Sovereignty in Exile: A Saharan Liberation Movement Governs

Sovereignty in Exile: A Saharan Liberation Movement Governs

Sovereignty in Exile: A Saharan Liberation Movement Governs

Sovereignty in Exile: A Saharan Liberation Movement Governs


Sovereignty in Exile explores sovereignty and state power through the case of a liberation movement that set out to make itself into a state. The Sahrawi Arab Democratic Republic (SADR) was founded by the Polisario Front in the wake of Spain's abandonment of its former colony, the disputed Western Sahara. Morocco laid claim to the same territory, and the conflict has locked Polisario and Morocco in a political stalemate that has lasted forty years. Complicating the situation is the fact that Polisario conducts its day-to-day operations in refugee camps near Tindouf, in Algeria, which house most of the Sahrawi exile community. SADR (a partially recognized state) and Polisario (Western Sahara's liberation movement) together form an unusual governing authority, originally premised on the dismantling of a perceived threat to national (Sahrawi) unity: tribes.

Drawing on unprecedented long-term research gained by living with Sahrawi refugee families, Alice Wilson examines how tribal social relations are undermined, recycled, and have reemerged as the refugee community negotiates governance, resolves disputes, manages social inequalities, and improvises alternatives to taxation. Wilson trains an ethnographic lens on the creation of administrative categories, legal reforms, aid distribution, marriage practices, local markets, and contested elections within the camps. Tracing social, political, and economic changes among Sahrawi refugees, Sovereignty in Exile reveals the dynamics of a postcolonial liberation movement that has endured for decades in the deserts of North Africa while trying to bring about the revolutionary transformation of a society which identifies with a Bedouin past.


The heat of the day softened, and we began to stir from our midday slumbers. Thirsty for air, we emerged from the tent to resume the morning’s abandoned labors. It was nearly the end of my month-long sojourn with a family of camel herders in the pasturelands that my hosts called, in the accent of the Hassaniya dialect of Arabic, the badīah. Having traveled a few weeks previously from the refugee camps where my hosts usually resided, now that I was in the pasturelands, I understood those refugees who longed from the refugee camps for the calm of herding. Any sense of tranquility in the pasturelands was interwoven, though, with the thrill of being out of the harsh Algerian ḥamādah desert, where the refugee camps were located, and in Western Sahara itself, the territory on which the refugee community looked as its homeland. Yet as I looked out onto unbroken steppeland as far as the eye could see, I could also understand those refugees who, finding themselves in the badīah, itched for the bustle of the refugee camps. In the pasturelands, one could only hope for the company of visitors if one heard the distant hum of a car. The first person to detect it would call out, “I can hear a car!” The growing rumbling would spread hope and excitement that it would deliver a guest.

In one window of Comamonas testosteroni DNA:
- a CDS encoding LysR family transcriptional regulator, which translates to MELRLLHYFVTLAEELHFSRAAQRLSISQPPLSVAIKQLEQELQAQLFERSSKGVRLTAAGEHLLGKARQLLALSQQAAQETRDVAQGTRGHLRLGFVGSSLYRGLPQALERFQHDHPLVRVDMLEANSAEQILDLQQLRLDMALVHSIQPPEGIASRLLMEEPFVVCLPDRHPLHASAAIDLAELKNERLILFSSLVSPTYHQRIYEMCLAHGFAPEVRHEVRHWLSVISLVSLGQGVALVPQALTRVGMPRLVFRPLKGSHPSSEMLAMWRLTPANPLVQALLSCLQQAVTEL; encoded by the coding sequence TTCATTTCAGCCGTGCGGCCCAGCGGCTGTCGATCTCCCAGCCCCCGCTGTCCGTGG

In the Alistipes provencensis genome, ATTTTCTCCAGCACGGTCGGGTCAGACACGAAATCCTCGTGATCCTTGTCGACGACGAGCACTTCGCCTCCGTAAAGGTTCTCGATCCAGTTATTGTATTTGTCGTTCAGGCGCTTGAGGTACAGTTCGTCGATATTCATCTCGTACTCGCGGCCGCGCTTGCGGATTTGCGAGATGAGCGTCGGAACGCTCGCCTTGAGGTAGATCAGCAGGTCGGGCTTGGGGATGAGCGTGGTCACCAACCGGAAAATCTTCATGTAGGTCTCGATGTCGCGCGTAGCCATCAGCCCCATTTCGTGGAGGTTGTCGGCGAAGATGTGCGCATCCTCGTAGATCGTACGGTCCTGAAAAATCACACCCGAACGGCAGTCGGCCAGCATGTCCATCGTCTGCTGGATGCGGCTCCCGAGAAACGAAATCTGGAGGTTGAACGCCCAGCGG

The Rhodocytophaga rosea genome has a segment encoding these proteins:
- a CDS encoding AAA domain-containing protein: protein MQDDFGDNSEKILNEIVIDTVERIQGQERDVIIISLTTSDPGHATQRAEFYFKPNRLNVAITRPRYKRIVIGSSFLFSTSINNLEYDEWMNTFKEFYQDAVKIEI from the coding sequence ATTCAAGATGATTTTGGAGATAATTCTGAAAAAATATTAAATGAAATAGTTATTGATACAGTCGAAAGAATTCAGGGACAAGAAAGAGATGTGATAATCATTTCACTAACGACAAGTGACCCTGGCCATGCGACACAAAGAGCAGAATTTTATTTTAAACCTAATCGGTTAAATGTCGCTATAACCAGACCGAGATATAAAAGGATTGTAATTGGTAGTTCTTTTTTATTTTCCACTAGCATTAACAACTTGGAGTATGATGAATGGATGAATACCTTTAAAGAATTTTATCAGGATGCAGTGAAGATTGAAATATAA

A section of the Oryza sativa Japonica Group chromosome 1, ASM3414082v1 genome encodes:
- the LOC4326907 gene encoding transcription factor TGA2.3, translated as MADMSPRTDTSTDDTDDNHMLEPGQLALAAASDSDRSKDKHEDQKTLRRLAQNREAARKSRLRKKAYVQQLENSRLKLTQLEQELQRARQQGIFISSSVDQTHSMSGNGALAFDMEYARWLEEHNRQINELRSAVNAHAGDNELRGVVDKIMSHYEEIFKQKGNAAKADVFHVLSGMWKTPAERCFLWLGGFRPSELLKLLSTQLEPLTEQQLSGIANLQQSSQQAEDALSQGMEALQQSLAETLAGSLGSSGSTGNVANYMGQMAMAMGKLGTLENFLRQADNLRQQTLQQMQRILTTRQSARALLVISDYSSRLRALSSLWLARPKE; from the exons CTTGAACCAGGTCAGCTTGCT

But this late afternoon we were taken by surprise. Almost silently, a lone man and his camel came upon us. As my host sister, Khanātha, and her aunt prepared with glee to welcome him, they proudly taught me a new word for such a traveler arriving by camel, bijāwī.

When the visitor reached us, elaborate greetings broke out from all parties. As Khanātha prepared a drink of sweetened milk for our visitor, I observed the rider’s face. It bore the marks of long years in the desert. He was of the generation known and praised in the refugee camps for having fought for Western Sahara’s liberation movement against neighboring Morocco, which had partially annexed Western Sahara in 1975.

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